Feb 6, 2009

Lifestyle - Another way to distribute the printed word

Naomi Alderman
Paper books come at an environmental cost. Switching to electronic readers could be a much greener way to enjoy the printed word.

I never used to believe in ebooks. How could an electronic device hope to replace the beauty of the printed book form, the elegance of its design, the tactile sensation of turning the pages and the smell of good-quality paper? I love libraries. I love bookshops. I love the scent of the leather bindings and the musty pages. The mere presence of a large number of books induces a profound sense of wellbeing in me.
And this is all still true. But recently I’ve been intrigued by the idea that ebook readers could be a greener way to distribute the printed word.
And since I started using one my position has begun to evolve.
Printed books are not what they were; many are cheaply produced, smell peculiarly of chemicals, and bow or split before you’ve even finished reading them. Many of my parents’ books, paperbacks bought in the 1960s and 1970s, are now unreadable: the glue in the spines has turned to brittle flakes, the pages are yellowed and fall out as soon as you open them. I always thought I’d keep my books for ever but it begins to be clear that they, like so many other products, have a built-in obsolescence.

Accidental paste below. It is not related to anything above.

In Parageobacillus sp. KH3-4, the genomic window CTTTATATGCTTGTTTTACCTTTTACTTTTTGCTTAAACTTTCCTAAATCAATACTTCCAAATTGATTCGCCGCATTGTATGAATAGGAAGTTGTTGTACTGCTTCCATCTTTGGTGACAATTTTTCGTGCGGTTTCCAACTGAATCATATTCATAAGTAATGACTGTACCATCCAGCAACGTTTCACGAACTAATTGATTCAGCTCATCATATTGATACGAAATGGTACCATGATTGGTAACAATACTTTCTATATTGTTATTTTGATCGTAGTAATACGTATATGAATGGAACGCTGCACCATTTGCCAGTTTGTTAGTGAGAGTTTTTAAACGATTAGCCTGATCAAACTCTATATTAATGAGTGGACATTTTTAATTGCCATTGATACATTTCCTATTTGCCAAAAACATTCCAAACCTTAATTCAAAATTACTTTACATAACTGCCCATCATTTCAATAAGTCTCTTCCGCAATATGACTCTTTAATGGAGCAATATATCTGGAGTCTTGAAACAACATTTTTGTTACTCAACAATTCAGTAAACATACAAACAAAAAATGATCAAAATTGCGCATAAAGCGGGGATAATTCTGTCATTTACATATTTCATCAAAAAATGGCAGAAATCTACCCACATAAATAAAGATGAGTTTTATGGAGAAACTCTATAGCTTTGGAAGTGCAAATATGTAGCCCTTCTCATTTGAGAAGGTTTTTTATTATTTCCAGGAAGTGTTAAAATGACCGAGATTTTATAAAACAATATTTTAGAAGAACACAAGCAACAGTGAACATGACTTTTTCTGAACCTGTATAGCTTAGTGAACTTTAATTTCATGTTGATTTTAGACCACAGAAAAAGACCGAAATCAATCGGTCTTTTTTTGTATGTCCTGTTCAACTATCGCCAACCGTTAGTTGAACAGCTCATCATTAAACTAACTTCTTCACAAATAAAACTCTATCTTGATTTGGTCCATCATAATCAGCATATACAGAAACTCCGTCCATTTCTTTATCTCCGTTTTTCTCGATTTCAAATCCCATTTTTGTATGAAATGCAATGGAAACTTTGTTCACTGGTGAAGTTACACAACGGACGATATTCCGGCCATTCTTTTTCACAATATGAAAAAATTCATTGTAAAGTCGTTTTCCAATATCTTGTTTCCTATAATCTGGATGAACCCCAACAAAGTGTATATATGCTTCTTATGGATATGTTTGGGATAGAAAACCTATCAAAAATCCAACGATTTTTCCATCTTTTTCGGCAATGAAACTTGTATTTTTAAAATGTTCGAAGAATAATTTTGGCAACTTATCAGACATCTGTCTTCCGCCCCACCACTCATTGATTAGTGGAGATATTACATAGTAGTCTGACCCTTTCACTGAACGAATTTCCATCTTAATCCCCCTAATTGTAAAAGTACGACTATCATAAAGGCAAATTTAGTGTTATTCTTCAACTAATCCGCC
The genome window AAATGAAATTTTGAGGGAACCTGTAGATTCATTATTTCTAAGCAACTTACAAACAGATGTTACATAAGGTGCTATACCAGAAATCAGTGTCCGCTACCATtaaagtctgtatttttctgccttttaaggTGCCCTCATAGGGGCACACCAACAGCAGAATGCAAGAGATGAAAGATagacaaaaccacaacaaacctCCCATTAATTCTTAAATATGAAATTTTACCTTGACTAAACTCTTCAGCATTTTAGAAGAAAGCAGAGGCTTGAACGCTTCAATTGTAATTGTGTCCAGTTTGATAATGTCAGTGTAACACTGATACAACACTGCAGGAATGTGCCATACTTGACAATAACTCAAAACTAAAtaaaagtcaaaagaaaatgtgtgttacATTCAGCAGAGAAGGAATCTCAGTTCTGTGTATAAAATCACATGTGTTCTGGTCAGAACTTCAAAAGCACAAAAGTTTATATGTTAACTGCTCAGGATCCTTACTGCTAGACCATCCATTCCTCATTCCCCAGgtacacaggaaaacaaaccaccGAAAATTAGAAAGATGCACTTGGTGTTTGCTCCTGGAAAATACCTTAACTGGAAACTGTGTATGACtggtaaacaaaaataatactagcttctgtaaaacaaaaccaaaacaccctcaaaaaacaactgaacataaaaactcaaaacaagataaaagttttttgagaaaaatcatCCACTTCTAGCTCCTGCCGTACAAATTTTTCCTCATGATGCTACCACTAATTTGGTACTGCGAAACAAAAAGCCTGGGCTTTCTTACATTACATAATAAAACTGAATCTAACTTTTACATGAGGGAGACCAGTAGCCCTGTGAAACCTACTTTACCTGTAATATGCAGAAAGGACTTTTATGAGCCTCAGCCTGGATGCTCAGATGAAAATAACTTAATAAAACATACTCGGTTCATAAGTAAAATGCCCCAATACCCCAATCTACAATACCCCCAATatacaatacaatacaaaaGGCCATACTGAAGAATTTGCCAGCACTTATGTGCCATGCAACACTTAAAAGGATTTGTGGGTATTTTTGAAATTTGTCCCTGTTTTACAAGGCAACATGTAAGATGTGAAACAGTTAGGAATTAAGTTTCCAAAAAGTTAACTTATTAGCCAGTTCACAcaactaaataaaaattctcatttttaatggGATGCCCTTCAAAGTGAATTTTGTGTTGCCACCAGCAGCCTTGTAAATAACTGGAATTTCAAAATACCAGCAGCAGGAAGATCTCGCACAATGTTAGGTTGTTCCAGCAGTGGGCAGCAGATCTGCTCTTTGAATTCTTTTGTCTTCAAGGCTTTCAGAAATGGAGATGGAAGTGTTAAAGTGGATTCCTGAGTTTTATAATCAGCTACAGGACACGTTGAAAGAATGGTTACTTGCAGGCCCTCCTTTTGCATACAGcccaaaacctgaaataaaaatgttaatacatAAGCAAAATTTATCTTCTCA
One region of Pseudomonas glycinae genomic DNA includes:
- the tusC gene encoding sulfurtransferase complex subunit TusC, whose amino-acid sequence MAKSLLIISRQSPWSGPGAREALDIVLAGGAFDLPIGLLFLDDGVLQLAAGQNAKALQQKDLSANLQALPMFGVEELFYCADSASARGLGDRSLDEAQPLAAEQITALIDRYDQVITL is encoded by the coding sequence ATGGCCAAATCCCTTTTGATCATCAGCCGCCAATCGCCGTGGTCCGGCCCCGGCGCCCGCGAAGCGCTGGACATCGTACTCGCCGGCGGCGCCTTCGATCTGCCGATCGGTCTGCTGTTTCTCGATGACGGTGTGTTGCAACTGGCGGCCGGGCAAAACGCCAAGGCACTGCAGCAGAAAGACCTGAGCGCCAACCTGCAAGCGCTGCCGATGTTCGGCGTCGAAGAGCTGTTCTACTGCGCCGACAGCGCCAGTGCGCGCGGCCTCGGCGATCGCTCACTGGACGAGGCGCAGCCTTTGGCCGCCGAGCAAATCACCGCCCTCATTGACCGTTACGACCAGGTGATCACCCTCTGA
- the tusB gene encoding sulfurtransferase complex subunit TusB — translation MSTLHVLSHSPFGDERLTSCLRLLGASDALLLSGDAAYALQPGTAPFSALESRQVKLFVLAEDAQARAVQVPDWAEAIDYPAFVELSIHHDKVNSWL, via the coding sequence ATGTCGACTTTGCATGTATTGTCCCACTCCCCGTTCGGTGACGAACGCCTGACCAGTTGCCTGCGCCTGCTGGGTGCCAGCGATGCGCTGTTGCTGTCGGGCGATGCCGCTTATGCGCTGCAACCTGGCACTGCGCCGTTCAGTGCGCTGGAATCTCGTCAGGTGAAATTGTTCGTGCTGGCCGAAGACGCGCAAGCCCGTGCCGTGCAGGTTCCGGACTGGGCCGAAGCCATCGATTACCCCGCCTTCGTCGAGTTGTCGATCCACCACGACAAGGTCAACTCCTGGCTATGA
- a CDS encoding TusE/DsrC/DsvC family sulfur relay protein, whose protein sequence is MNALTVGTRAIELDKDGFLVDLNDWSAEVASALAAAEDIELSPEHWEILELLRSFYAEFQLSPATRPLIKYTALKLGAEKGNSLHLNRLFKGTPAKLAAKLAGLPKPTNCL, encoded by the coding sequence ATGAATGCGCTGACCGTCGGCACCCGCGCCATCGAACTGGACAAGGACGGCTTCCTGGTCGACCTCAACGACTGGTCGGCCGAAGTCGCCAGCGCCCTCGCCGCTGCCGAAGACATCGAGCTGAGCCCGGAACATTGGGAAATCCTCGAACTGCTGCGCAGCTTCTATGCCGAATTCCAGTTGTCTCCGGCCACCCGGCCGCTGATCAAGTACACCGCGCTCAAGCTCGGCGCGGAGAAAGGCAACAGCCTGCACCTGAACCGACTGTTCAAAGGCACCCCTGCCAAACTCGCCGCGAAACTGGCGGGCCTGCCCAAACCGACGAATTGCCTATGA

Meanwhile my iLiad ebook reader is sleek and beautiful. It’s a pleasant object to hold, and with its useful page-turning bar, one-handed reading is simple. The matt non-backlit screen is easy on the eye, the design is elegant and unfussy, and it is simple to make notes in the text using the stylus, or to make the font larger or smaller. Perhaps my attachment to the physical form of the book was a little childish. After all, the words are the same whatever format I read them in, and surely it’s the words that matter.
It’s been striking to me how many book-lovers can immediately see the use of an ebook reader. I’ve taken my iLiad to writers’ gatherings, book launches and meetings with editors. The very people I’d have expected to resist it — bookish people, who both read and write a lot — are the people who have looked at it, played with it, cooed over it and said decisively, “I need one of these.” If these people take to the ebook reader with ease, the future of books may indeed be electronic.
And will this be a good thing for the environment? It’s hard to judge. A report by the U.S. book industry study group last year found that producing the average book releases more than 4kg of carbon dioxide into the atmosphere — that’s the equivalent of flying about 30 km. Then there’s the cost of warehousing and transport to consider and the waste and toxic chemicals produced by paper mils.
What about the electronic alternative? While the digital books themselves have a relatively low impact — recent figures suggest that transferring one produces around 0.1g of CO{-2} — there are other factors to take into account. Charging the reader and turning virtual pages all have an energy cost, as does turning on your computer and downloading a file.